Take the 2-minute tour ×
Stack Overflow is a question and answer site for professional and enthusiast programmers. It's 100% free, no registration required.

Is there any way, given a function passed as a parameter, to alter its input parameter string before evaluating it?

Here's pseudo-code for what I'm hoping to achieve:

test.func <- function(a, b) {
    # here I want to alter the b expression before evaluating it:
    b(..., val1=a)

Given the function call passed to b, I want to add in a as another parameter without needing to always specify ... in the b call. So the output from this test.func call should be:

test.func(a="a", b=paste(1, 2))
"1"  "2"  "a"


Another way I could see doing something like this would be if I could assign the additional parameter within the scope of the parent function (again, as pseudo-code); in this case a would be within the scope of t1 and hence t2, but not globally assigned:

t2 <- function(...) {
  paste(a=a, ...)

t1 <- function(a, b) {
  local( { a <<- a; b } )

t1(a="a", b=t2(1, 2))

This is somewhat akin to currying in that I'm nesting the parameter within the function itself.

Edit 2:

Just to add one more comment to this: I realize that one related approach could be to use "prototype-based programming" such that things would be inherited (which could be achieved with the proto package). But I was hoping for a easier way to simply alter the input parameters before evaluating in R.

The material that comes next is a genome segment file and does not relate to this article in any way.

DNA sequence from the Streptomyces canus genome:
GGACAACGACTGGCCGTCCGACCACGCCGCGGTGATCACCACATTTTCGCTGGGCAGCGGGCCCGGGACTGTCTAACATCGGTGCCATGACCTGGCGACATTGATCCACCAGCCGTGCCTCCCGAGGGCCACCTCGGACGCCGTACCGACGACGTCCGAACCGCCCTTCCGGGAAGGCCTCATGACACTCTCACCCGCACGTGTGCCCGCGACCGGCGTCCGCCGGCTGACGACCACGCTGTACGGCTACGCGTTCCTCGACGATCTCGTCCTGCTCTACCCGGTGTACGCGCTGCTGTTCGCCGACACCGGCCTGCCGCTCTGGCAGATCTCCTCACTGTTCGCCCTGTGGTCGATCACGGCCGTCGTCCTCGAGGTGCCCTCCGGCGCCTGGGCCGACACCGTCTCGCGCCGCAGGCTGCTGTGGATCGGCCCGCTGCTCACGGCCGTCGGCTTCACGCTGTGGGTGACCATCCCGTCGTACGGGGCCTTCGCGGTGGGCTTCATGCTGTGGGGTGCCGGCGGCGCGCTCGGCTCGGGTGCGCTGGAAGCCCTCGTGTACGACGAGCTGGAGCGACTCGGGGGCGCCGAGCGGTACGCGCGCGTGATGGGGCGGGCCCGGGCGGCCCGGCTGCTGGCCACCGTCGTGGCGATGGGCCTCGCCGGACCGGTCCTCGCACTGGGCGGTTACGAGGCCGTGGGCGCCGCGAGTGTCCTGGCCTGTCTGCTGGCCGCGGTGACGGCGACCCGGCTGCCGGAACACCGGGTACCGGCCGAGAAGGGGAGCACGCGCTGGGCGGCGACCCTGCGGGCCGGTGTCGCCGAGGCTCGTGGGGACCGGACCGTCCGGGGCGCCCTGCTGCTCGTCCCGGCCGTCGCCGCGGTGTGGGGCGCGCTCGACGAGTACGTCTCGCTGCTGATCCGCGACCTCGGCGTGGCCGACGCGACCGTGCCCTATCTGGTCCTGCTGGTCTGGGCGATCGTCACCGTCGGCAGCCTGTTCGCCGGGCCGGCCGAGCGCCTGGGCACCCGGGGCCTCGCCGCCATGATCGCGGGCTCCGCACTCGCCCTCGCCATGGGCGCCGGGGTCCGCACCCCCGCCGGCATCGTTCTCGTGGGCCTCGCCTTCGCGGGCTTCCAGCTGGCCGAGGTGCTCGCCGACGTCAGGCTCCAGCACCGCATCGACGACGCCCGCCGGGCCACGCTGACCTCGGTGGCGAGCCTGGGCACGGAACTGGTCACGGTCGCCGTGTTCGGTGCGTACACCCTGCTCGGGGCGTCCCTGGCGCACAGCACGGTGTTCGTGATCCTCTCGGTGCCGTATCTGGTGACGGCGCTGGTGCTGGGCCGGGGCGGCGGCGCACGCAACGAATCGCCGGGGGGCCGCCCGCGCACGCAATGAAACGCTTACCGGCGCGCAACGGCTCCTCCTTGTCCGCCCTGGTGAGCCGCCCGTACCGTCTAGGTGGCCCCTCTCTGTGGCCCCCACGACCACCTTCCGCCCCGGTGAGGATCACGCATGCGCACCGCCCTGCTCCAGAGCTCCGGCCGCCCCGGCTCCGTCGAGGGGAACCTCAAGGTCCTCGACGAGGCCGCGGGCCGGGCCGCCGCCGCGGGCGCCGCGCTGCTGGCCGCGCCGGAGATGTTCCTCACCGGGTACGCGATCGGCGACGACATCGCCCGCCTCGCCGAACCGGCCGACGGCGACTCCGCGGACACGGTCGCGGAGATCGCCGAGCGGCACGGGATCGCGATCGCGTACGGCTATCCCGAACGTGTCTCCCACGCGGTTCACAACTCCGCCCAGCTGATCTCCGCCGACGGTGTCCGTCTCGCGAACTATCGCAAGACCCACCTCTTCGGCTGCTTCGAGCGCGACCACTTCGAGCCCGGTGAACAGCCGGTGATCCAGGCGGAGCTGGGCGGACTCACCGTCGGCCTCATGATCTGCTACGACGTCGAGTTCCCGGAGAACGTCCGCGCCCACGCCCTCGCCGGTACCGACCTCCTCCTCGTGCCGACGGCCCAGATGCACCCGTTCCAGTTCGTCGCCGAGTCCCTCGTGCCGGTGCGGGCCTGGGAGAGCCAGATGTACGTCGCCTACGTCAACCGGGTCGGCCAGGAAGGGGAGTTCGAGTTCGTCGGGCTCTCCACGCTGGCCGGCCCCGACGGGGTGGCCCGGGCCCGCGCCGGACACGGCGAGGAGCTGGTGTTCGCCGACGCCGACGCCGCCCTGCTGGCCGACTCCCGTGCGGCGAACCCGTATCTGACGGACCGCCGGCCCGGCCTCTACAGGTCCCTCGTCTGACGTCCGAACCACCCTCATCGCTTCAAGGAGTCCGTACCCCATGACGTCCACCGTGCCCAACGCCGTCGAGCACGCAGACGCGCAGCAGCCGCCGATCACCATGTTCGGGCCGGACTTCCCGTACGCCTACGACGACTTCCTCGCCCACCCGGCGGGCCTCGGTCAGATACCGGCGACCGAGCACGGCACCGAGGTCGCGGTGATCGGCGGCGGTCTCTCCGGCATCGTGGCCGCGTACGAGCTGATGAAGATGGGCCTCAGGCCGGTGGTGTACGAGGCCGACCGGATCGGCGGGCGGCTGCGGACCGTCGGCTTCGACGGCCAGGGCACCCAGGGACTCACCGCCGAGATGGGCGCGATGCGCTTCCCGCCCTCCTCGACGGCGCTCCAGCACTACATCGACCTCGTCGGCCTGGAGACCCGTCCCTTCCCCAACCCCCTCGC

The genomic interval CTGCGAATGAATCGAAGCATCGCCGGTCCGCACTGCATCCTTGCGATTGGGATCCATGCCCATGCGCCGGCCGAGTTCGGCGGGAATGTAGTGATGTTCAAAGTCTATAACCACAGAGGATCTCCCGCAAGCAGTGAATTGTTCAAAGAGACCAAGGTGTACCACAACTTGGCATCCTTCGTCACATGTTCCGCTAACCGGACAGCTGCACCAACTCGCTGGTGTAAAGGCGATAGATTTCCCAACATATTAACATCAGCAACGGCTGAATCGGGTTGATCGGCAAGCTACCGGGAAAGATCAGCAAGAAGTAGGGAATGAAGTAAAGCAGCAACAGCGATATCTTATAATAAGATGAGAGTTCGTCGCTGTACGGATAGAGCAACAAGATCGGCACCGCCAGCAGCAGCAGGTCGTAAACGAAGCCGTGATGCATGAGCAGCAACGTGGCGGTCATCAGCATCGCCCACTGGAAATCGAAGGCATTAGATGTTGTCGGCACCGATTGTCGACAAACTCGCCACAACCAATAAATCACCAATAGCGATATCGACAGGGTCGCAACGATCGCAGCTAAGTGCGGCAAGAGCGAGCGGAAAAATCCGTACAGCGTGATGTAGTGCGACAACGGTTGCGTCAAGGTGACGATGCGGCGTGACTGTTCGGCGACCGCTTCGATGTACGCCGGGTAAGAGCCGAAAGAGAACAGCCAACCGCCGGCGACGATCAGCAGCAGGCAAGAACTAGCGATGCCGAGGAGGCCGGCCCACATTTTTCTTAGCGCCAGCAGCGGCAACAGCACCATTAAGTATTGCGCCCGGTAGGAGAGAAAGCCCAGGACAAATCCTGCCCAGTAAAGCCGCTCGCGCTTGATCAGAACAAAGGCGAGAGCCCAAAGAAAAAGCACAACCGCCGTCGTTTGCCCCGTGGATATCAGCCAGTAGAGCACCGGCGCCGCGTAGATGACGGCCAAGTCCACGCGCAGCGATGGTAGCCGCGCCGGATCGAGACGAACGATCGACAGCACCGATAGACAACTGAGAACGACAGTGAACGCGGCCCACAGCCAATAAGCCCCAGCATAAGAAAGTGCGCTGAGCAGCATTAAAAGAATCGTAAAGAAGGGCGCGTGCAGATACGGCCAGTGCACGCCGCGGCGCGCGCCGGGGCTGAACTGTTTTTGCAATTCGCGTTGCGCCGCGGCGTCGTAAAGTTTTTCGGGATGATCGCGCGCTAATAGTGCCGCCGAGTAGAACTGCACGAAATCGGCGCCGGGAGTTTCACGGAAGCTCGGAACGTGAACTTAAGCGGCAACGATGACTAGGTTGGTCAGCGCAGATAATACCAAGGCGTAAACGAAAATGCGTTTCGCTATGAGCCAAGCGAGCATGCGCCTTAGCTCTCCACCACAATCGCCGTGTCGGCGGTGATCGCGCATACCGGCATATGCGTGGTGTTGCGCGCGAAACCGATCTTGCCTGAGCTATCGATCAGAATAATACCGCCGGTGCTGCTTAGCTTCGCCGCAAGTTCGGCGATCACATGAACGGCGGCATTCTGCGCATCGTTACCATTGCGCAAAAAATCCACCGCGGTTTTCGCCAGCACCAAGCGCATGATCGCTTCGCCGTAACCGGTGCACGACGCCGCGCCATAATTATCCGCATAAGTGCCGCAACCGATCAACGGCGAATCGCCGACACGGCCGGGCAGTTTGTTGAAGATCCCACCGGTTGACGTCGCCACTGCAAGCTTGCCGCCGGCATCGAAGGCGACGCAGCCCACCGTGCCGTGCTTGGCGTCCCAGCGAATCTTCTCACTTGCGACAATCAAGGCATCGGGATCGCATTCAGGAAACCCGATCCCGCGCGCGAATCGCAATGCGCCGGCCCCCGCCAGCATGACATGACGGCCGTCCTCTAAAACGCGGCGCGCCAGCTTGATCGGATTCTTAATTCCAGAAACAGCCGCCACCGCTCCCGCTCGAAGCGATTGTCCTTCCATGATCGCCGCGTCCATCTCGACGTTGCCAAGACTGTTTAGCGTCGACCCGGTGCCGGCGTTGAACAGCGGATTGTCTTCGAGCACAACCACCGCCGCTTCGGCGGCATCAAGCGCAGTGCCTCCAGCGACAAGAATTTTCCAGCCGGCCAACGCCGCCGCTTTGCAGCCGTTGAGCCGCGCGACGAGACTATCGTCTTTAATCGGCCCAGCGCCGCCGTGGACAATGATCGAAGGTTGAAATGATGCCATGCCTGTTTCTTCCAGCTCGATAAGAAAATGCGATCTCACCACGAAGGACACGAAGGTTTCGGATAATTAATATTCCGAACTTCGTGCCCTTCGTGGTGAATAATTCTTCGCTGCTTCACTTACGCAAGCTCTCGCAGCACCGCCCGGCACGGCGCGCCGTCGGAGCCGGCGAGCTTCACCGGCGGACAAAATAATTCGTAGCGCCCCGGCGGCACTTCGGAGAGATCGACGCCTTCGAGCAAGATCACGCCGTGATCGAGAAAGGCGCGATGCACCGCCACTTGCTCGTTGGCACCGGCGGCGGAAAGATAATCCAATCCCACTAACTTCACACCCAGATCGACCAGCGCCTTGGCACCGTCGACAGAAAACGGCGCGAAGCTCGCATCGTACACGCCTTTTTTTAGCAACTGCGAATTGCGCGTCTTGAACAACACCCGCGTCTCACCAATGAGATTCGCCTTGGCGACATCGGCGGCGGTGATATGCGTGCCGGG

share|improve this question
Can you give a realistic problem? A rethink of your approach might be in order. –  hadley Apr 7 '10 at 16:15

2 Answers 2

up vote 2 down vote accepted

Have you check substitute? I don't know it satisfies you needs but you could use fact that it returns hidden list structure which you can modify as below

test.func <- function(a, b) {
    f <- substitute(b)
    f[["val1"]] <- a

test.func(a="a", b=paste(1, 2))
# "1 2 a"
share|improve this answer
That's exactly what I was looking for. Thanks! –  Shane Apr 6 '10 at 21:43

What do you want to do to the B expression? Do you want to dynamically add behavior? Then there is a decorator pattern in your problem. Want to optionally add behavior? Proxy. Need to swap out one behavior for another under certain circumstances? Strategy.

You are far better off relying on design patterns - which work and make you more effective regardless of the language you use - than you are trying to use some language-specific feature that let's you mutate the behavior of a strategy.

share|improve this answer

Your Answer


By posting your answer, you agree to the privacy policy and terms of service.

Not the answer you're looking for? Browse other questions tagged or ask your own question.